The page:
Hey Factory Fans:

In case you’ve been living under a rock, the massacre in France has hit the comics community pretty hard.  Whereas, creators were mostly loathe to put a Muhammed cartoon or image in their comic, now everyone’s doing it in a show of…well, I’m not sure.  Solidarity, I guess.  I find this a little weird for a lot of reasons.  The whole Muhammed image controversy really wasn’t a controversy to begin with.  Back in 2001, South Park did it with The Super Best Friends, portraying Muhammed as a superhero.  No one really cared.

It wasn’t until 2010 after the backlash in 2005 and 2007 in European papers for other cartoon pictures, that everyone over here suddenly got frightened in the U.S.  By the time I started doing the Antiwar Comic, I was thinking about doing a Muhammed cartoon as well.  But blaming the images, the cartoons or videos about Muhammed for “terrorism” isn’t any more accurate than blaming Muslims for 9/11.  It’s way more complicated than that.  The massacres are not the event.  They are a reaction to other events.  It doesn’t justify them (nothing does) but if you don’t look beyond the horror to the real complicated causes, that’s how you get 40% of the American people believe that Saddam Hussein had weapons of mass destruction and plotted 9/11.  Think about how much misinformation you get from your own government and media, now just imagine you live in a place ruled by religious law and dictators.  If educated people in the West can’t even be bothered to research the root causes of these actions, if the technologically advanced people who run the world can’t get it right, then don’t be shocked when people who live and breathe religious dogma slide off the deep end because they feel trapped an powerless.  That doesn’t make the massacres right, it just explains part of the why.

So what should we do?  Well, besides honoring the poor folks at Charlie Hebdo for taking on controversial topics and dying because of it, we should also be remembering the people who do that now while they are alive.  We need to demand more of ourselves as an audience to consume more challenging fare like the kind Charlie Hebdo does.  We also need to understand the causes for the massacre and not just rant emotionally or react emotionally.  If you read the world news outside U.S. sources, it’s easy to see why some Muslims feels like the world (and specifically the U.S.) is out to get them.  The bombings, the war, the invasions, the regime changes, the sanctions—-  They all add up.  And while certain people and companies get rich, while certain politicians live off the fame (or infamy) and media outlets get ratings, there are still hundreds of thousands of people getting destroyed physically, mentally, financially, spiritually—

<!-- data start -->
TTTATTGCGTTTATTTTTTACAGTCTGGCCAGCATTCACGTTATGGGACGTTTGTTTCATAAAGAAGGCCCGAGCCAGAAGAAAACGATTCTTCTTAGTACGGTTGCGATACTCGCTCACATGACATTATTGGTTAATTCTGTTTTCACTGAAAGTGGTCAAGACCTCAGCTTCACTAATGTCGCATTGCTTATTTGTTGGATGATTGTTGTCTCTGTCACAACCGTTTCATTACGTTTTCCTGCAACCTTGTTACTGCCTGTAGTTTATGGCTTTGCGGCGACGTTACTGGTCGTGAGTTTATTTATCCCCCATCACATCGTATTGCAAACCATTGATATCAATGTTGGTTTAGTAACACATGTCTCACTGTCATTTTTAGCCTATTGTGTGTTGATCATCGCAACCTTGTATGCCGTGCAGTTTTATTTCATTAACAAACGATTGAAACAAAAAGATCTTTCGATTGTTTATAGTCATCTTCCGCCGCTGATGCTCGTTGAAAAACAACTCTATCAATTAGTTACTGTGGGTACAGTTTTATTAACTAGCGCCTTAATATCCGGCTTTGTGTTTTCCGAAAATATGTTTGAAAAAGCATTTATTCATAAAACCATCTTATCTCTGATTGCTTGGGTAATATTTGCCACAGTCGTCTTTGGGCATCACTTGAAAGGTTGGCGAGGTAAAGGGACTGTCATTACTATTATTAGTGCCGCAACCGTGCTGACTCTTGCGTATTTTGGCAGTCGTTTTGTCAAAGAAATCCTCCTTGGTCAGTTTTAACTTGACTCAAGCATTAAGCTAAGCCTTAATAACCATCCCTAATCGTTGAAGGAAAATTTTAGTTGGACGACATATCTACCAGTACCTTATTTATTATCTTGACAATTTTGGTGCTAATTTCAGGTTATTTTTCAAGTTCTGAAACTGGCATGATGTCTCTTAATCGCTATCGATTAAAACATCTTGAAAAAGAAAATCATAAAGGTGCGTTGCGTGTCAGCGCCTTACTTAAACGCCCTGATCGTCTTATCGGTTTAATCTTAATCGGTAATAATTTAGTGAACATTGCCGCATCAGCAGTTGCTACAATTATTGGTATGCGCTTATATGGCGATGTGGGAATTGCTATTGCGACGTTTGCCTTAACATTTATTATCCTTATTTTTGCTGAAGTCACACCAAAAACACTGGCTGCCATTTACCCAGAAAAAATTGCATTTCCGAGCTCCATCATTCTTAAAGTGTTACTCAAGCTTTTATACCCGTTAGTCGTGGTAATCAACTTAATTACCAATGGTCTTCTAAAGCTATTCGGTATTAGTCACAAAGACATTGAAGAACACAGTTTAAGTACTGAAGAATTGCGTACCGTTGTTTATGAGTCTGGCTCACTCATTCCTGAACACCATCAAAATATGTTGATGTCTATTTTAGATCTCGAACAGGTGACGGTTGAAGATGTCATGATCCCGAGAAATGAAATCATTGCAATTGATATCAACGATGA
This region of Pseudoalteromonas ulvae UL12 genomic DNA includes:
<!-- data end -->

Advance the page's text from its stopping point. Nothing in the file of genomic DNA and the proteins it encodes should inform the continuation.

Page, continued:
War creates blowblack.  The two brothers that committed these attacks had just returned from Syria, where they probably received their training.  That entire region is unraveling mostly because the U.S. uncorked the genie when we blew apart Iraq.  Now we’re trying to do it with Syria.  Would these brothers have gotten so polarized in the 90’s?  Possible, but doubtful.  One had already been arrested for “terrorism” a word that’s vague and inexact and has no place in any law book.  As David Cross said, “Having a War on Terror is like having a War on Jealousy.”  Terrorism can be applied to virtually anything when it’s illegal to make “terroristic threats” or “financially aid terrorists groups”.  One man’s terrorist is another man’s hero.  Just ask John McCain, Ed Rendell, Rudy Giuliani, Hillary Clinton and others about the MEK.

So if you really want to reduce the amount of violence in the world, then you need to work to reduce the amount of war.  And if you really want to honor the folks at Charlie Hebdo, then you need to do what they did and really think about what you’re cartooning about.

Don’t react, think.

Back to Business:

Today at Super Frat, it’s Flashback.

Validation is new.

Johnson & Sir is new.

And the Quote of the Day is from Noam Chomsky:

“Everybody’s worried about stopping terrorism. Well, there’s a really easy way: stop participating in it.”